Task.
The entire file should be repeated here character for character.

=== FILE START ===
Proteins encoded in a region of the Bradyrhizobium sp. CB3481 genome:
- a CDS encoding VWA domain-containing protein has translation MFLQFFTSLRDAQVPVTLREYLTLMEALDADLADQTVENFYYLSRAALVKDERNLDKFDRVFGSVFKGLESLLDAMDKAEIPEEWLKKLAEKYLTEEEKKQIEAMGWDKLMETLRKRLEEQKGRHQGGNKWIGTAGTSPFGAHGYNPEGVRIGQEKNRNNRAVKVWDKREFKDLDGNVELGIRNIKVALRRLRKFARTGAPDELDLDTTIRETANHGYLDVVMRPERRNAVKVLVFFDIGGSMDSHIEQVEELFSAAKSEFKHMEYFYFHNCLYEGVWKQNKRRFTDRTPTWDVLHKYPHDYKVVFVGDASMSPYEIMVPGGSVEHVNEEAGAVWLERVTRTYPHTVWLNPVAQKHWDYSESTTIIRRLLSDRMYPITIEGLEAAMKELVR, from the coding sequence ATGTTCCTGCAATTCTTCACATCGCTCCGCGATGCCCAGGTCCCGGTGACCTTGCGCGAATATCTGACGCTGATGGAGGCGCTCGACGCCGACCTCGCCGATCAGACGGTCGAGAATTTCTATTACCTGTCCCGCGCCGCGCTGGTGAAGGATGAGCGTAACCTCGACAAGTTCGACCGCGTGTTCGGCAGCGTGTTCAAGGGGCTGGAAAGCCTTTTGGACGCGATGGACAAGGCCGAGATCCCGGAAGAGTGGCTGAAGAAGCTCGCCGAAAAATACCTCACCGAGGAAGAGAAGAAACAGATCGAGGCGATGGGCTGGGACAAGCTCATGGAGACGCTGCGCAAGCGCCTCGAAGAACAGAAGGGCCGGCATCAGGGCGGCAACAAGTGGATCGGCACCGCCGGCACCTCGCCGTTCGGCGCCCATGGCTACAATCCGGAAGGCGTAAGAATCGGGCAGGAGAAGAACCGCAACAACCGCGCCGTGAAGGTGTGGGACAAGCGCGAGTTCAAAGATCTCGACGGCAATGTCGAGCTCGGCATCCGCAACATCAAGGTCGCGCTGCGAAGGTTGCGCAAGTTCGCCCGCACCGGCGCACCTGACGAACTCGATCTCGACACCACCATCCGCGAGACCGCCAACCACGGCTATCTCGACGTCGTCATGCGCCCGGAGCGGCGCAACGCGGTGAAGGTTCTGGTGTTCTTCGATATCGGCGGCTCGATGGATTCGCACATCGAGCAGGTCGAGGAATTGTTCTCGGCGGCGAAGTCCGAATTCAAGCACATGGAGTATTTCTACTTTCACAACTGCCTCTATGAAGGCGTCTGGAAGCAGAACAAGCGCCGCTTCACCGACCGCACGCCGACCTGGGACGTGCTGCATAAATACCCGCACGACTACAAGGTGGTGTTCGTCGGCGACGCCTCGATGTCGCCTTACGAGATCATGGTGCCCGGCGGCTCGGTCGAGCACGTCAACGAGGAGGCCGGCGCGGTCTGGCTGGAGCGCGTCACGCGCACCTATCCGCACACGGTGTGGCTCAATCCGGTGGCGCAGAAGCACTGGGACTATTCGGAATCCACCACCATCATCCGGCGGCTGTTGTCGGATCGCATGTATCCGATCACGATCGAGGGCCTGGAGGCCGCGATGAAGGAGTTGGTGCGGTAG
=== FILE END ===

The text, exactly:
Proteins encoded in a region of the Bradyrhizobium sp. CB3481 genome:
- a CDS encoding VWA domain-containing protein has translation MFLQFFTSLRDAQVPVTLREYLTLMEALDADLADQTVENFYYLSRAALVKDERNLDKFDRVFGSVFKGLESLLDAMDKAEIPEEWLKKLAEKYLTEEEKKQIEAMGWDKLMETLRKRLEEQKGRHQGGNKWIGTAGTSPFGAHGYNPEGVRIGQEKNRNNRAVKVWDKREFKDLDGNVELGIRNIKVALRRLRKFARTGAPDELDLDTTIRETANHGYLDVVMRPERRNAVKVLVFFDIGGSMDSHIEQVEELFSAAKSEFKHMEYFYFHNCLYEGVWKQNKRRFTDRTPTWDVLHKYPHDYKVVFVGDASMSPYEIMVPGGSVEHVNEEAGAVWLERVTRTYPHTVWLNPVAQKHWDYSESTTIIRRLLSDRMYPITIEGLEAAMKELVR, from the coding sequence ATGTTCCTGCAATTCTTCACATCGCTCCGCGATGCCCAGGTCCCGGTGACCTTGCGCGAATATCTGACGCTGATGGAGGCGCTCGACGCCGACCTCGCCGATCAGACGGTCGAGAATTTCTATTACCTGTCCCGCGCCGCGCTGGTGAAGGATGAGCGTAACCTCGACAAGTTCGACCGCGTGTTCGGCAGCGTGTTCAAGGGGCTGGAAAGCCTTTTGGACGCGATGGACAAGGCCGAGATCCCGGAAGAGTGGCTGAAGAAGCTCGCCGAAAAATACCTCACCGAGGAAGAGAAGAAACAGATCGAGGCGATGGGCTGGGACAAGCTCATGGAGACGCTGCGCAAGCGCCTCGAAGAACAGAAGGGCCGGCATCAGGGCGGCAACAAGTGGATCGGCACCGCCGGCACCTCGCCGTTCGGCGCCCATGGCTACAATCCGGAAGGCGTAAGAATCGGGCAGGAGAAGAACCGCAACAACCGCGCCGTGAAGGTGTGGGACAAGCGCGAGTTCAAAGATCTCGACGGCAATGTCGAGCTCGGCATCCGCAACATCAAGGTCGCGCTGCGAAGGTTGCGCAAGTTCGCCCGCACCGGCGCACCTGACGAACTCGATCTCGACACCACCATCCGCGAGACCGCCAACCACGGCTATCTCGACGTCGTCATGCGCCCGGAGCGGCGCAACGCGGTGAAGGTTCTGGTGTTCTTCGATATCGGCGGCTCGATGGATTCGCACATCGAGCAGGTCGAGGAATTGTTCTCGGCGGCGAAGTCCGAATTCAAGCACATGGAGTATTTCTACTTTCACAACTGCCTCTATGAAGGCGTCTGGAAGCAGAACAAGCGCCGCTTCACCGACCGCACGCCGACCTGGGACGTGCTGCATAAATACCCGCACGACTACAAGGTGGTGTTCGTCGGCGACGCCTCGATGTCGCCTTACGAGATCATGGTGCCCGGCGGCTCGGTCGAGCACGTCAACGAGGAGGCCGGCGCGGTCTGGCTGGAGCGCGTCACGCGCACCTATCCGCACACGGTGTGGCTCAATCCGGTGGCGCAGAAGCACTGGGACTATTCGGAATCCACCACCATCATCCGGCGGCTGTTGTCGGATCGCATGTATCCGATCACGATCGAGGGCCTGGAGGCCGCGATGAAGGAGTTGGTGCGGTAG